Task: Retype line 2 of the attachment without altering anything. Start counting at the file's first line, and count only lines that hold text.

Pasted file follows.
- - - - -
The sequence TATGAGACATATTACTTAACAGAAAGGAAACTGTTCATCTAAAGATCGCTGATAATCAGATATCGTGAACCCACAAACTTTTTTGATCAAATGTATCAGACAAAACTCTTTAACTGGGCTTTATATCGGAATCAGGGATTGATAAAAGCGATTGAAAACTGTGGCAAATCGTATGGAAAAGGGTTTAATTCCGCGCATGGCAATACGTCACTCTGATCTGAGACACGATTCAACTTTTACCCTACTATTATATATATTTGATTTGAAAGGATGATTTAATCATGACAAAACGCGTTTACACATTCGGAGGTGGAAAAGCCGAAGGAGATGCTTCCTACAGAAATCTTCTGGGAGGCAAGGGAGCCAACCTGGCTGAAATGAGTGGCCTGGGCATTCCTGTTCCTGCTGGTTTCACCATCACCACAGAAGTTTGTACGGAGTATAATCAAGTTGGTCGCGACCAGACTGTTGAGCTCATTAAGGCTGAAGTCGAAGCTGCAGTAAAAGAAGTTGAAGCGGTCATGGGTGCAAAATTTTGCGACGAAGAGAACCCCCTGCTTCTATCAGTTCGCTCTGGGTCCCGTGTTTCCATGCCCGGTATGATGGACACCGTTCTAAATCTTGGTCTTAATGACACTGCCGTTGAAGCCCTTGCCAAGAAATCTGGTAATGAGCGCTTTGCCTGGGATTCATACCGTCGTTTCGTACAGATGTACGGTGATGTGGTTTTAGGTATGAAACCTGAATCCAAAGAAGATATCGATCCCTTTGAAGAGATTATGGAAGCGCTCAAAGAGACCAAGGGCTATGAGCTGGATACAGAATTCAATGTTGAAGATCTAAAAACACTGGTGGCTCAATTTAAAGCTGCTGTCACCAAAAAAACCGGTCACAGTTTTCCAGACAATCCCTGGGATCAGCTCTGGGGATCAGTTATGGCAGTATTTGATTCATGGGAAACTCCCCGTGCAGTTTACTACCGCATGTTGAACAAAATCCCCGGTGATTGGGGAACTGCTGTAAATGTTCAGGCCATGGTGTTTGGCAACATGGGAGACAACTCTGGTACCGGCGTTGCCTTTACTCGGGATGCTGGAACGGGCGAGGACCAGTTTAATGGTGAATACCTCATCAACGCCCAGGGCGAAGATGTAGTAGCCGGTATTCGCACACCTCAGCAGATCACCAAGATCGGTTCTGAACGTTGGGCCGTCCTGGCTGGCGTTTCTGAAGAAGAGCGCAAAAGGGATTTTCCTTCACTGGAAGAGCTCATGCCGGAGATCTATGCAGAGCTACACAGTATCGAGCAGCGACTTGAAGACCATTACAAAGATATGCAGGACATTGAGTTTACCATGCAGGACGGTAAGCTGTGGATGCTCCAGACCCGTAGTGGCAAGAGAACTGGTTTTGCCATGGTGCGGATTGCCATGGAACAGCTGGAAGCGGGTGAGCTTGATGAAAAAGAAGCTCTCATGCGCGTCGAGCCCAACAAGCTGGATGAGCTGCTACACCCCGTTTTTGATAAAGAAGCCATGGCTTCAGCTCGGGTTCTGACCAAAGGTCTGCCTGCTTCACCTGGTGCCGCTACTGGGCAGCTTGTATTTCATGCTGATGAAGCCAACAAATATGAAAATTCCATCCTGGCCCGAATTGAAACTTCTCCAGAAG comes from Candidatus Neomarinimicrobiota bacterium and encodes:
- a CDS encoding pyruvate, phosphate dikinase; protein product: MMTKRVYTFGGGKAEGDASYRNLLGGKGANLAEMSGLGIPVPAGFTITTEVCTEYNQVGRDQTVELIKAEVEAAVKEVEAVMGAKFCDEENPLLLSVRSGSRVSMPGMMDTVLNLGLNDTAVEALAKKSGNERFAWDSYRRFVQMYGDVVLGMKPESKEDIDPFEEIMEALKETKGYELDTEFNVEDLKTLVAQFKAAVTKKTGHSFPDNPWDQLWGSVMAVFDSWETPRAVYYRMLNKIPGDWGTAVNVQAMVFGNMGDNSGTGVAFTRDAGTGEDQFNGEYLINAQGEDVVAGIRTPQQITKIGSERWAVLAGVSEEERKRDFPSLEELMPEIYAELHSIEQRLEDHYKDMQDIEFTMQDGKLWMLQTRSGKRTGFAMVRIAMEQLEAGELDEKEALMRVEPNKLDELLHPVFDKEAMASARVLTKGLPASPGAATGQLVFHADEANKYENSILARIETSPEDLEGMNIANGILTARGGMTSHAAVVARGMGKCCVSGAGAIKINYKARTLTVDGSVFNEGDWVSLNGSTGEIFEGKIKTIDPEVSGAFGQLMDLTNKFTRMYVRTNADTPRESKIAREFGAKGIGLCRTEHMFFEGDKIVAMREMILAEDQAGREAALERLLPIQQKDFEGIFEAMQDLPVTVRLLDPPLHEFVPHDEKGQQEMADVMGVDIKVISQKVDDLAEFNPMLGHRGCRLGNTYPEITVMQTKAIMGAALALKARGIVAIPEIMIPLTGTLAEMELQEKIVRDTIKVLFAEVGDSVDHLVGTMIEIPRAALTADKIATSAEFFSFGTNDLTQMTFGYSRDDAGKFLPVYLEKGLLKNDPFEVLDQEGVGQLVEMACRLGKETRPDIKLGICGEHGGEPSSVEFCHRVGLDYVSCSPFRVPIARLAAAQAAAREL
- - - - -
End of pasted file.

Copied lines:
- a CDS encoding pyruvate, phosphate dikinase; protein product: MMTKRVYTFGGGKAEGDASYRNLLGGKGANLAEMSGLGIPVPAGFTITTEVCTEYNQVGRDQTVELIKAEVEAAVKEVEAVMGAKFCDEENPLLLSVRSGSRVSMPGMMDTVLNLGLNDTAVEALAKKSGNERFAWDSYRRFVQMYGDVVLGMKPESKEDIDPFEEIMEALKETKGYELDTEFNVEDLKTLVAQFKAAVTKKTGHSFPDNPWDQLWGSVMAVFDSWETPRAVYYRMLNKIPGDWGTAVNVQAMVFGNMGDNSGTGVAFTRDAGTGEDQFNGEYLINAQGEDVVAGIRTPQQITKIGSERWAVLAGVSEEERKRDFPSLEELMPEIYAELHSIEQRLEDHYKDMQDIEFTMQDGKLWMLQTRSGKRTGFAMVRIAMEQLEAGELDEKEALMRVEPNKLDELLHPVFDKEAMASARVLTKGLPASPGAATGQLVFHADEANKYENSILARIETSPEDLEGMNIANGILTARGGMTSHAAVVARGMGKCCVSGAGAIKINYKARTLTVDGSVFNEGDWVSLNGSTGEIFEGKIKTIDPEVSGAFGQLMDLTNKFTRMYVRTNADTPRESKIAREFGAKGIGLCRTEHMFFEGDKIVAMREMILAEDQAGREAALERLLPIQQKDFEGIFEAMQDLPVTVRLLDPPLHEFVPHDEKGQQEMADVMGVDIKVISQKVDDLAEFNPMLGHRGCRLGNTYPEITVMQTKAIMGAALALKARGIVAIPEIMIPLTGTLAEMELQEKIVRDTIKVLFAEVGDSVDHLVGTMIEIPRAALTADKIATSAEFFSFGTNDLTQMTFGYSRDDAGKFLPVYLEKGLLKNDPFEVLDQEGVGQLVEMACRLGKETRPDIKLGICGEHGGEPSSVEFCHRVGLDYVSCSPFRVPIARLAAAQAAAREL